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Raising participation or raising aspirations?

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Greater participation in education or training should help to combat the increasing numbers of young people not in education, employment or training (NEETs), contribute to a better skilled workforce and increase social mobility. However, to date there has been very limited evidence as to the impact that the Raising of the Participation Age (RPA) might have on achievement and access to provision. (RPA) means that all young people will be required to continue in education or training to the age of 17 from 2013 and 18 from 2015. On the surface it would be difficult to argue against this.

Young people who drop out of education after the compulsory phase tend to have had a negative experience of school. A recent report published by the Demos think tank on The Forgotten Half states that half of all school children in the UK are being failed by secondary schools, especially with regards to vocational qualification options. It is clear therefore that the main issue is engagement with the curriculum, not the years spent in education and particularly, for low attainers, RPA may not help them to reach level 3 by 19 as the government hopes.
When participation to 18 becomes compulsory most young people currently NEET will be expected to move into jobs with training, or vocational courses leading to qualifications at level 2 or below. Since RPA will not create jobs almost all will therefore be directed into education. It will be better to encourage young people to participate in education of their own free will; otherwise students will be resentful and could be difficult for colleges to manage: this may even pose a risk to other students.

To achieve 100% participation of young people, evidence suggests it will be necessary to offer a range of suitable post-16 pathways; to ensure the availability of high-quality guidance and support; and to offer good, alternative pre-16 provision which will engage young people and encourage them to want to continue learning post-16.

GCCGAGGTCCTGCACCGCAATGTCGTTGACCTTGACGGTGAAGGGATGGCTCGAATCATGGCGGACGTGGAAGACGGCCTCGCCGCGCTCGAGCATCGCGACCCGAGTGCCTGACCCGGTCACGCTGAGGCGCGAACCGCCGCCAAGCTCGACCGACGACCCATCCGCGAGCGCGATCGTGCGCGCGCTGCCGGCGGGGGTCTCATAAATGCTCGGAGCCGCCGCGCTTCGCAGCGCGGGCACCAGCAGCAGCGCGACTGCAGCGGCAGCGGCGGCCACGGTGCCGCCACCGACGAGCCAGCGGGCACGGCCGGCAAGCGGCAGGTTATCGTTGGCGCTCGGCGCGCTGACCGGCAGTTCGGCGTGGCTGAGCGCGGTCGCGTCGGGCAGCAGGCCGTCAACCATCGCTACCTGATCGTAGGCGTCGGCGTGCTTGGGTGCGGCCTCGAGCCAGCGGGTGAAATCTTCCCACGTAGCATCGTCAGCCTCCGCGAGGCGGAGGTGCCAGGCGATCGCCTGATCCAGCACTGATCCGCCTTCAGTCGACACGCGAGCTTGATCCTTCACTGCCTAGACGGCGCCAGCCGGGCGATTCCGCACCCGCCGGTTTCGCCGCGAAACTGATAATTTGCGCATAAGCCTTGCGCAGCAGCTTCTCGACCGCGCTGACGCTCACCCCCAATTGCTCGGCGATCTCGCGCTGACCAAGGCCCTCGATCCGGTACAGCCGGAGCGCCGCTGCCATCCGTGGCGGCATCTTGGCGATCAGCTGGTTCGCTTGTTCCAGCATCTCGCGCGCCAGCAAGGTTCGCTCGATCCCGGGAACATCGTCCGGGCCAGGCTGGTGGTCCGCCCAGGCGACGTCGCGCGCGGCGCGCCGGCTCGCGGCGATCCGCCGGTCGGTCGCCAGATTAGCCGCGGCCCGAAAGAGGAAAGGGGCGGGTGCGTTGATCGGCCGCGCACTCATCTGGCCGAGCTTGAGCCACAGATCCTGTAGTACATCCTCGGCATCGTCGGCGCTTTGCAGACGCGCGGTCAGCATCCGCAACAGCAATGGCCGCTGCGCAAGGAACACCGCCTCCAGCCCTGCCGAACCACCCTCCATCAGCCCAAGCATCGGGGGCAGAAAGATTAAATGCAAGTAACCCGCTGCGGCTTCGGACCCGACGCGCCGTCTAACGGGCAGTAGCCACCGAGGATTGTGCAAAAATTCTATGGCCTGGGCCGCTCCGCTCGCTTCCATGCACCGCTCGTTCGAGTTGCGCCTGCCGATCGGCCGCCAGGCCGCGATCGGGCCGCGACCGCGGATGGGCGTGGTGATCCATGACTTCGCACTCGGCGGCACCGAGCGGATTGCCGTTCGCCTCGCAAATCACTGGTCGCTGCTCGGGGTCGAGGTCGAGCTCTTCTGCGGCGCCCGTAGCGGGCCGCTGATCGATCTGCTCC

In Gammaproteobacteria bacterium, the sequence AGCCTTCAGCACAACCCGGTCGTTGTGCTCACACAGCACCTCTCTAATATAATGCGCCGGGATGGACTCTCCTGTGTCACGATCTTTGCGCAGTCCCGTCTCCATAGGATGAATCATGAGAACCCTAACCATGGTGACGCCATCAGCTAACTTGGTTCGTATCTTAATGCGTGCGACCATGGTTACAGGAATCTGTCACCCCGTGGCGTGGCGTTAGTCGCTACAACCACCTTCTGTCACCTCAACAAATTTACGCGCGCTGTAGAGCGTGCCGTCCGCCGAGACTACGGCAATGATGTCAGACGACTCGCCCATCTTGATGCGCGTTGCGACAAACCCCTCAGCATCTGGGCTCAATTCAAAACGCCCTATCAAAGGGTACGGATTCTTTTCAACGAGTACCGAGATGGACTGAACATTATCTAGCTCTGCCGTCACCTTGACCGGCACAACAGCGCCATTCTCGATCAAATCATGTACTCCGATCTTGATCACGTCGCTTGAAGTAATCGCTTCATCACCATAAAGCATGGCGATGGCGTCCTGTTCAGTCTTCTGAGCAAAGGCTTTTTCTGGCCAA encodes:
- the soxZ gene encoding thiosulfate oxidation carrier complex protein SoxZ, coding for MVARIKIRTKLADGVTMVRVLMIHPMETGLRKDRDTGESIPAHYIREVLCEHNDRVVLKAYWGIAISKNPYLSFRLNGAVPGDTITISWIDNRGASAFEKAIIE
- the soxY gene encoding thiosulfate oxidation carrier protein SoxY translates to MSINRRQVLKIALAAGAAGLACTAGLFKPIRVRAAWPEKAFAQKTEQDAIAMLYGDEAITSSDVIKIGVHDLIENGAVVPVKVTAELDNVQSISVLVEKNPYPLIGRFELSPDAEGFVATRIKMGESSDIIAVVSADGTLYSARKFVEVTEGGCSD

However, the focus should firmly be placed on an improved vocational offer and entitlement at 14+. Continuing learner engagement is vital to ensure that the RPA can be effectively achieved at a later stage in the system. Learners who may increasingly be required to follow an academic curriculum at school due to the introduction of the E-baccalaureate, based around the GCSE, could become disengaged and be at risk of exclusion or becoming NEET. Reductions in school funding, and the changes to school league tables risk a move away from encouraging young people to make their own choices and allowing them to participate in high-quality vocational courses. This could have a serious and damaging impact on engaging young people in education and training – a point which has been reinforced by the recently published Wolf Review.

Therefore, although the RPA in principle should lead to greater participation and achievement in education, this should not be seen as a simple solution to the growing NEET problem in the UK. We must keep in mind that the real heart of the problem is how to engage young people with the education system and for this to happen, schools and colleges must work together to offer a curriculum which is stimulating, high-quality and ultimately leads to skills which can be applied in the labour market. The proposals in the Wolf Review allowing colleges to recruit 14 year olds to full time courses may be an important step in this direction.

In order to ensure that colleges can invest appropriately in young people affected by RPA, and to ensure that there is fairness and equity for all young people across the education system, the funding levels for 16-19 in FE must be equalised with school sixth forms as promised in the government’s initial policy proposals and the sector as a whole must work together to help engage young people in education.

RPA is not an easy solution to tackling the growing levels of disengagement in education. It must be applied as one of a series of measures to help inspire and encourage young people to remain in education and training, through a reformed curriculum offer which is engaging and high quality and will ultimately lead to raised aspirations for the future. It would be far better if young people actively chose to pursue courses and training than for them to be forced into education and training which is not suitable.

Lynne Sedgmore is executive director of the 157 Group, which represents 27 of the most influential colleges in the FE sector

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